Thank you to the many Park School faculty and staff who attended the final Faculty and Staff Diversity Committee Meeting on April 12, 2016. In efforts to be transparent and accessible, I’m happy to offer up this blog as a summary of what has been done both in this particular meeting and in this committee during the year.
But, first, an apology.
My apologies for not being able to be with you at the final committee meeting of the year. I had a previous speaking engagement that was booked 14 months in advance — yes, back in February 2015, weeks before I even interviewed at Park School — at an independent school in Connecticut. This school had planned an entire “Conversations on Race Series”, and I was the closing workshop. It was important to me to honor this particular commitment. And, Park friends, I’m thankful that I had the chance to spend a day with these students, faculty and staff. I missed you all, of course, and know that I mentioned Park School at least a dozen times throughout the day!
So, what’s going on?
I want to thank all of you for being active participants in the DEI Committee — some were able to be there physically; and still many more of you have followed along through blog updates or have asked about the meeting over a bowl of Corn Flakes or while your morning bagel was toasting.
One of the changes we made early on was to shift the language from referring to this committee as the Faculty Diversity Committee to the Faculty and Staff Diversity Committee. Why? Because language matters. Language communicated that this committee was for faculty, leaving out our many staff colleagues who were eager to engage and get involved. So, despite best intentions to have Staff participate, we weren’t communicating that their participation mattered. So, hence the change. And, thank you to the many staff who have asked how to engage in this work.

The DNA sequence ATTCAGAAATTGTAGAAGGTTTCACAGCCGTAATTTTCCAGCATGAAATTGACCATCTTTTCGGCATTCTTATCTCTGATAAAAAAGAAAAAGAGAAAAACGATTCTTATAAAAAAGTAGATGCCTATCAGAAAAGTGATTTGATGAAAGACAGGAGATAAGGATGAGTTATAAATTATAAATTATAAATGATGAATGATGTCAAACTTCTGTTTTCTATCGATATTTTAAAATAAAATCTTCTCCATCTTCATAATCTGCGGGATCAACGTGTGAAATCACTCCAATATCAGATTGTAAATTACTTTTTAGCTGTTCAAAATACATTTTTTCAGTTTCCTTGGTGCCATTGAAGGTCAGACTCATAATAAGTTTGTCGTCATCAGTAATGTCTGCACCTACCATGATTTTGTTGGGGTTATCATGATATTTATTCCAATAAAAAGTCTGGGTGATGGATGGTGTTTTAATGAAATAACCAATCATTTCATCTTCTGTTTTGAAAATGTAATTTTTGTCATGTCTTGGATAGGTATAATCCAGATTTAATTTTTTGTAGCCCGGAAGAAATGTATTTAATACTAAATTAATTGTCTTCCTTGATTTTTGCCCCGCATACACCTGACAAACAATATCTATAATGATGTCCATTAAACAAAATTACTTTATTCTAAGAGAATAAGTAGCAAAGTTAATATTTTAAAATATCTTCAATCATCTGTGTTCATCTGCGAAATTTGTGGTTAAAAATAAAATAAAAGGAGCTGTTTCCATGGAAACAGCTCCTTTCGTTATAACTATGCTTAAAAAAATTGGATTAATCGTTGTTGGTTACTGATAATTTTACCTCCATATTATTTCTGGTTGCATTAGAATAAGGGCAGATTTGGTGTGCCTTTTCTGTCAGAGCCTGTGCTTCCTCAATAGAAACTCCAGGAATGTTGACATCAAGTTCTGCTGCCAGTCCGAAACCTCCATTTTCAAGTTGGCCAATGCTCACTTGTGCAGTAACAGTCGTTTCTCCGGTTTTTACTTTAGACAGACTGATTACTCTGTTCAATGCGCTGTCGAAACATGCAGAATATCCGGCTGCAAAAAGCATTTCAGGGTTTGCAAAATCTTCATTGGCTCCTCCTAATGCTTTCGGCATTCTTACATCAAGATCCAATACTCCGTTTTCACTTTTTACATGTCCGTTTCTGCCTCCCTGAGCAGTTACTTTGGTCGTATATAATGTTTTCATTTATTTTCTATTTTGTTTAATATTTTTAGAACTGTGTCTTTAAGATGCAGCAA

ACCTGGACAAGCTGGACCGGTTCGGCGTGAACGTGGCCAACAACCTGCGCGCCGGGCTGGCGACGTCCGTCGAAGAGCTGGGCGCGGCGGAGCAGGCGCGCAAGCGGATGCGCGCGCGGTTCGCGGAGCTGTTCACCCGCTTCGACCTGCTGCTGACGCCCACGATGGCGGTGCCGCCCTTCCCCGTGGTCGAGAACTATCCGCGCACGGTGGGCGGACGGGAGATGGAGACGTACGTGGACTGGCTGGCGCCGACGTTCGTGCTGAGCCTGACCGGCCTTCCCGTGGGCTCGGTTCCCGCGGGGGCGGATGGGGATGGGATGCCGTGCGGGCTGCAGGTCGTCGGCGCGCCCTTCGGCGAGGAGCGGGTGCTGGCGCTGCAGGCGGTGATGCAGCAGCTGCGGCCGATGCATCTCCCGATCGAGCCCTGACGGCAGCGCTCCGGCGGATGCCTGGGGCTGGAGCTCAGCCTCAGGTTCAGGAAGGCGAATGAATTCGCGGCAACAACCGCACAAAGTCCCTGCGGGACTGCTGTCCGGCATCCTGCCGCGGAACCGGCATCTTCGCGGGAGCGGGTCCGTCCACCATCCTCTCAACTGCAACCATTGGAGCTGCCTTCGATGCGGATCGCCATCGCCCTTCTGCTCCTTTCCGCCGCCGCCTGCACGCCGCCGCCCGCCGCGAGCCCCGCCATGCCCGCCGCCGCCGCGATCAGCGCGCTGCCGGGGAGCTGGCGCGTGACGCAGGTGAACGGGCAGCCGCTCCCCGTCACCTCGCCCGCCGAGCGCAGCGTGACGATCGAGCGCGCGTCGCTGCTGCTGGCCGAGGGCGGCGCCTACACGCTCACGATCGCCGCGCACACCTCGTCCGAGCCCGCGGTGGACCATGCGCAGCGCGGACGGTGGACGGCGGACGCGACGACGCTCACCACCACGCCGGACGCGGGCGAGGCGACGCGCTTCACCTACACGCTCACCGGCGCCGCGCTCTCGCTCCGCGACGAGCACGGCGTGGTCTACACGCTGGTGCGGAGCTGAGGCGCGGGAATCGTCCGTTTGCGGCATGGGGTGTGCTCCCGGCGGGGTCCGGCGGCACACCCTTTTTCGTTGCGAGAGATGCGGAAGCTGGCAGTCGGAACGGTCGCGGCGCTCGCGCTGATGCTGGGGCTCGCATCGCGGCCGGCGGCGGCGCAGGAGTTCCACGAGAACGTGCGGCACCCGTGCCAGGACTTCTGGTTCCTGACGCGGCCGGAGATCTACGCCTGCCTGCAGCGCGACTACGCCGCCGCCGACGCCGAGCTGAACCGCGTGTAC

At our first meeting in September, I had asked people to brainstorm ideas in three different areas that we needed to focus on as a community: Sense of Belonging; Curriculum and Pedagogy; and Programming. Committee members came up with a list of Strengths (things Park does well); Weaknesses (yes, we can talk about how I intentionally use “weakness” vs “challenge” — it’s on purpose); and Opportunities (what can we do).
You can see an example of the lists here:
At the end of that first meeting, one of our colleagues raised (their) hand and said, “So, this was great. But we’ve done this before. We’ve created lists like this before, but everyone gets so busy and there isn’t time to get these initiatives done.”
I smiled. Because, I knew something was different that, maybe, my colleagues had not quite realized yet.